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Northern Light Mar 26, 2020 8:24 PM

Quote:

Originally Posted by iheartthed (Post 8874871)
We are talking about millions of lives. If 80% of the U.S. population becomes infected to achieve "herd immunity", then even under the most conservative mortality rate you're talking about 3 million fatalities. Italy is currently around an 10% mortality rate, that is driven by their health care system being overwhelmed. So, if we allowed our healthcare system to get overwhelmed then we're talking about 30 million deaths.

But we're not just talking about 30 million elderly people. Half of the hospitalizations in New York have been in the under 50 crowd (40% in the 18 - 44 group). So you could expect a good number of those 30 million fatalities to come from working age - younger, otherwise healthy people. Is that good for the economy? Can the United States economy withstand permanently losing 10-15 million working age people?

Ok, for the record, that is not a reasonable conclusion.

The reason being mortality rates are inflated in most countries, by the fact that very few asymptomatic people have been tested; and antibody testing has not been normative either. (showing levels of previously infected people)

If we look at Germany, where we see a mortality rate of 0.4%, and falling, we all see a very high rate of testing, early on.

Italy now has a higher number of tests, but far more focused on the symptomatic.

Now, they will still have have a higher mortality rate than most, for a variety of reasons from demographics to a healthcare system that suffered a near-collapse locally/regionally.

***

Right now, US mortality is running about 1.3%, I would expect that number to rise in the near term due to local hospitals/areas struggling to keep up.

But that number will eventually decline, I would hope/assume with more widespread testing.

But we are still talking thousands of deaths for sure, possibly tens of thousands; maybe into the hundreds of thousands, though hopefully not.

Though whatever the number, the accretive total will be lower.

(the number of deaths that were more than typical for 'x' period in a typical year.)

***

None of the above should convey any lack of seriousness on my part about this situation.

I very much feel that it is.

But I also feel its important to work with facts and logical assumptions.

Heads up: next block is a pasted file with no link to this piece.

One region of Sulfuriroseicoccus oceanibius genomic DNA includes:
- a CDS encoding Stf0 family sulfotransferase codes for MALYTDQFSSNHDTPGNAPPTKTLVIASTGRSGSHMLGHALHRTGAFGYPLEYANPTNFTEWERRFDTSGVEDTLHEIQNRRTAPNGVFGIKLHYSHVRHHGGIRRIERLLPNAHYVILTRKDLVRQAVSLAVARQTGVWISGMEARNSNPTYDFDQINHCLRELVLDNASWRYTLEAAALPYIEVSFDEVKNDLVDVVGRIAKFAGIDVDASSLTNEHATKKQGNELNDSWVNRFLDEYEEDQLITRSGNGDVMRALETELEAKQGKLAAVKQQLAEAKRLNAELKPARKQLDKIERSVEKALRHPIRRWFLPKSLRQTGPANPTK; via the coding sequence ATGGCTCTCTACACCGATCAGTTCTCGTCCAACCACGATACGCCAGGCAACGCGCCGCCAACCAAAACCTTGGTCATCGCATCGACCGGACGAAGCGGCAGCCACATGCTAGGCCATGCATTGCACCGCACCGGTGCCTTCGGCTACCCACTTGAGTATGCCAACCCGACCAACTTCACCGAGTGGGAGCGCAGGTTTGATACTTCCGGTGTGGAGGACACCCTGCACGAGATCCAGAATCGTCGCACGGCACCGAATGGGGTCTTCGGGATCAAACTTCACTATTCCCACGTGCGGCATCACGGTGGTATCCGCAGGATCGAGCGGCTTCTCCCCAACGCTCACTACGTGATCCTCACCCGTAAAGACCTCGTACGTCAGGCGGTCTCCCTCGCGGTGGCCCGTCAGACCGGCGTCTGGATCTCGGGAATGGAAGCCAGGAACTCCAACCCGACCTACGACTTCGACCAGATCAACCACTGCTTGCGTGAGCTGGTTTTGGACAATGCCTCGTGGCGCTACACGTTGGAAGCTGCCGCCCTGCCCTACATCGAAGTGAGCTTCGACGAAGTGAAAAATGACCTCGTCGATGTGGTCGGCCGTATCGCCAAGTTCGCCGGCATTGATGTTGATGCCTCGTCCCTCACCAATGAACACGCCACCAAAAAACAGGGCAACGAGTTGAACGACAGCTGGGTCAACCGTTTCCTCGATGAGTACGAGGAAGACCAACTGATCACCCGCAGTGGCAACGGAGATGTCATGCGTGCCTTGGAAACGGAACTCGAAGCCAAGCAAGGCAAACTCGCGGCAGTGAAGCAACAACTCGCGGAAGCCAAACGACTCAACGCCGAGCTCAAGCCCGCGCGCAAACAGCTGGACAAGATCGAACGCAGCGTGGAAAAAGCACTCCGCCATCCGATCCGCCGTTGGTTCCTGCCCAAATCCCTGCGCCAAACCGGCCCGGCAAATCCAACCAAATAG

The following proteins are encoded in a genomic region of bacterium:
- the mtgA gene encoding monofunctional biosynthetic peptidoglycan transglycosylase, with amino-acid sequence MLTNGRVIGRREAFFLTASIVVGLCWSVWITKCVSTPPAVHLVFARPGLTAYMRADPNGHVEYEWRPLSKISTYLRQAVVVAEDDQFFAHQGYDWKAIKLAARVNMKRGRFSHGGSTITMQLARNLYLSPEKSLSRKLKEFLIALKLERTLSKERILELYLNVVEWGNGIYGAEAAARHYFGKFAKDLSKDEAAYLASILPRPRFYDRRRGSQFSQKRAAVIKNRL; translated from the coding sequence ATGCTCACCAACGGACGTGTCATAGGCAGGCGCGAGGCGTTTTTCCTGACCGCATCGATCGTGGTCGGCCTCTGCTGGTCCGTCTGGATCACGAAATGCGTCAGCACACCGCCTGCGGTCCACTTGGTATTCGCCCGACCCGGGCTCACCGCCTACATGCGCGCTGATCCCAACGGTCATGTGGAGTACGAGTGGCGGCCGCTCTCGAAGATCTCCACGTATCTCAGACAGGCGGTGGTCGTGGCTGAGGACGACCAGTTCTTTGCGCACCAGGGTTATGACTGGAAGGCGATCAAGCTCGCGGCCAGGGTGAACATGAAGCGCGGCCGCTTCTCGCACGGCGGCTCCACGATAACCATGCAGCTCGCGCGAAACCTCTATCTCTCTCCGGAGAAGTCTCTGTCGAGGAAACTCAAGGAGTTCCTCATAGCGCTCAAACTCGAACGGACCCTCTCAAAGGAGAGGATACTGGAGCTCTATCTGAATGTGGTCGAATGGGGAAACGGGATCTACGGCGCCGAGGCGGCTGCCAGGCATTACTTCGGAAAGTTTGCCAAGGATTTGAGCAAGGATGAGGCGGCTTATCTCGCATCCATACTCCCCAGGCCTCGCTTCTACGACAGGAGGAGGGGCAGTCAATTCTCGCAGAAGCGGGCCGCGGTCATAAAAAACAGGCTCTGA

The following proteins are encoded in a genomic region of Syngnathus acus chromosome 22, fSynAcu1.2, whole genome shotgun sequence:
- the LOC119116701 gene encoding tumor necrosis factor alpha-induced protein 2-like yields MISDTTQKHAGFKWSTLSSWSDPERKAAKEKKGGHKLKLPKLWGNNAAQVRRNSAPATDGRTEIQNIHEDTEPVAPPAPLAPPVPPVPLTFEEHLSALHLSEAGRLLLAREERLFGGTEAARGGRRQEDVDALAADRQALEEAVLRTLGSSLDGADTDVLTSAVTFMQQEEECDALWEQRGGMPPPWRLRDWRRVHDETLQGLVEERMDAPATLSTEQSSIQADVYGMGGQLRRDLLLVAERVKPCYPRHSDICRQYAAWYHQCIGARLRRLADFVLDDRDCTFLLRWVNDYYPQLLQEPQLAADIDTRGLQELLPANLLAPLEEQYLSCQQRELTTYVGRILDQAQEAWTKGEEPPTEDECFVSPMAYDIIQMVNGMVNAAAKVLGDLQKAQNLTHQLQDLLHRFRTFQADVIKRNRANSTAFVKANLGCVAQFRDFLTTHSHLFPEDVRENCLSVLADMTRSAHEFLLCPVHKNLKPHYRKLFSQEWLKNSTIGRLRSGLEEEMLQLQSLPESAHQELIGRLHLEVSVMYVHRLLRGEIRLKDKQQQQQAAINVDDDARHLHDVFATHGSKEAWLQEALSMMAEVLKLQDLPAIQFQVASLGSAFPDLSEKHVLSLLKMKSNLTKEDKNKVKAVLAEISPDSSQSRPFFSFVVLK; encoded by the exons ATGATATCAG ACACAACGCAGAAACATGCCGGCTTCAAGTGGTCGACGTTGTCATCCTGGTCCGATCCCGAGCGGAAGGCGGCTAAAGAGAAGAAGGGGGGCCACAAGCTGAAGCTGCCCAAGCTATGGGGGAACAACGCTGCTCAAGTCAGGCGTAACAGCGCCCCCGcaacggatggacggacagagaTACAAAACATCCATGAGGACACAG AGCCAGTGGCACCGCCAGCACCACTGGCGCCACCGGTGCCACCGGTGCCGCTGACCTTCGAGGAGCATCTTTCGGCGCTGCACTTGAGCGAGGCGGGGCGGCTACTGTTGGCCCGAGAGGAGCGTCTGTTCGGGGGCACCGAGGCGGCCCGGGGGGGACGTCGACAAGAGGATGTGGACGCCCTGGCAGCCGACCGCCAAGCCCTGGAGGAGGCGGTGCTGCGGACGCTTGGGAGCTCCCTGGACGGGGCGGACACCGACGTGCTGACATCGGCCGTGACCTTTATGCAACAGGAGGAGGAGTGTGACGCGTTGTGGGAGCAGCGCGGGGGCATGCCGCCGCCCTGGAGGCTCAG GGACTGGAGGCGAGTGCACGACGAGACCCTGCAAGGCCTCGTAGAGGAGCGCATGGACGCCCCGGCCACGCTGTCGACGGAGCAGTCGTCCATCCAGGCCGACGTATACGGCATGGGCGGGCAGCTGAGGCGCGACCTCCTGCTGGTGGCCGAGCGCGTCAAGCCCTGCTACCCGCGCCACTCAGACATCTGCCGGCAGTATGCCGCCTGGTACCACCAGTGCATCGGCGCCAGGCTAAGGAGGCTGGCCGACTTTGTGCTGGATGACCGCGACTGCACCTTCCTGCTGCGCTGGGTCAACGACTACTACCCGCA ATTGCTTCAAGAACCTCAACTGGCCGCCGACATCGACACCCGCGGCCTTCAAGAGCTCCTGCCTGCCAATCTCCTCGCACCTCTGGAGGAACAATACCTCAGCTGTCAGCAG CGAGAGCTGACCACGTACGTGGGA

pdxtex Mar 26, 2020 8:37 PM

The reporting from the get go has been misleading too. The vast majority of deaths involve comorbidity with something even deadlier killing the patient. Normal pneumonia and normal influenza combined kills 10 percent of those inflicted. This is s new bug. Many will get sick. Most will get a normal flu bug and not the novel strain. I'm not an actuary but the notion that millions!! of Americans will die sounds ludicrous and alarmist. If that happens I ll eat my hat..

iheartthed Mar 26, 2020 9:01 PM

Quote:

Originally Posted by Northern Light (Post 8875002)
Ok, for the record, that is not a reasonable conclusion.

The reason being mortality rates are inflated in most countries, by the fact that very few asymptomatic people have been tested; and antibody testing has not been normative either. (showing levels of previously infected people)

If we look at Germany, where we see a mortality rate of 0.4%, and falling, we all see a very high rate of testing, early on.

Italy now has a higher number of tests, but far more focused on the symptomatic.

Now, they will still have have a higher mortality rate than most, for a variety of reasons from demographics to a healthcare system that suffered a near-collapse locally/regionally.

***

Right now, US mortality is running about 1.3%, I would expect that number to rise in the near term due to local hospitals/areas struggling to keep up.

But that number will eventually decline, I would hope/assume with more widespread testing.

But we are still talking thousands of deaths for sure, possibly tens of thousands; maybe into the hundreds of thousands, though hopefully not.

Though whatever the number, the accretive total will be lower.

(the number of deaths that were more than typical for 'x' period in a typical year.)

***

None of the above should convey any lack of seriousness on my part about this situation.

I very much feel that it is.

But I also feel its important to work with facts and logical assumptions.

Iceland tested the entire country and found that of all the infected people, half were asymptomatic. So, using that rule of thumb, Italy's mortality rate would still be 4-5%.

Pedestrian Mar 26, 2020 9:16 PM

San Francisco in time of coronavirus or scenes from "The Omega Man" . . . you decide:

Video Link

https://www.youtube.com/watch?v=UoTekwmHXF0

Video Link

https://www.youtube.com/watch?v=3mbmX4EcHEc

Qubert Mar 26, 2020 9:46 PM

Quote:

Originally Posted by mrnyc (Post 8874827)
maybe after they cure the corona they'll come up with something for aspergers. :rolleyes:

...as an Aspergers individual, I think coming up with something for ignorance/prejudice is more important.

Just to throw more gas on the dumpster fire: When push comes to shove I think the main issue is getting those who are medically fragile to stay home rather than shut the whole economy down. I agree it's harsh to tell specific sectors of society to limit themselves but when it comes down to it economics is in fact life for many. The family living paycheck to paycheck might only be 6-8 weeks out from simply having no food. That's kinda deadly too. Not to mention the collateral damages from social unrest.

Right now, we should all shelter in place. Once everyone can get a test, those found to have had it and pass through should absolutely be let out and move on from there....

sopas ej Mar 26, 2020 9:54 PM

As a result of the influenza pandemic of 1918, Los Angeles city leaders closed down much of the city for seven weeks. So how did Los Angeles, then a city of approximately 570,000 people, cope? The answer is remarkably similar to how we're dealing with COVID-19 today.

https://www.kcet.org/sites/kl/files/...d66d-eight.jpg
Pasadena, approximately 1919: Patients rest in hospital beds while nurses wearing breathing masks tend to them. This photo was likely taken in the isolation ward at Wilson High School during the 1918 and 1919 influenza epidemic. | Harold A. Parker/Huntington Digital Library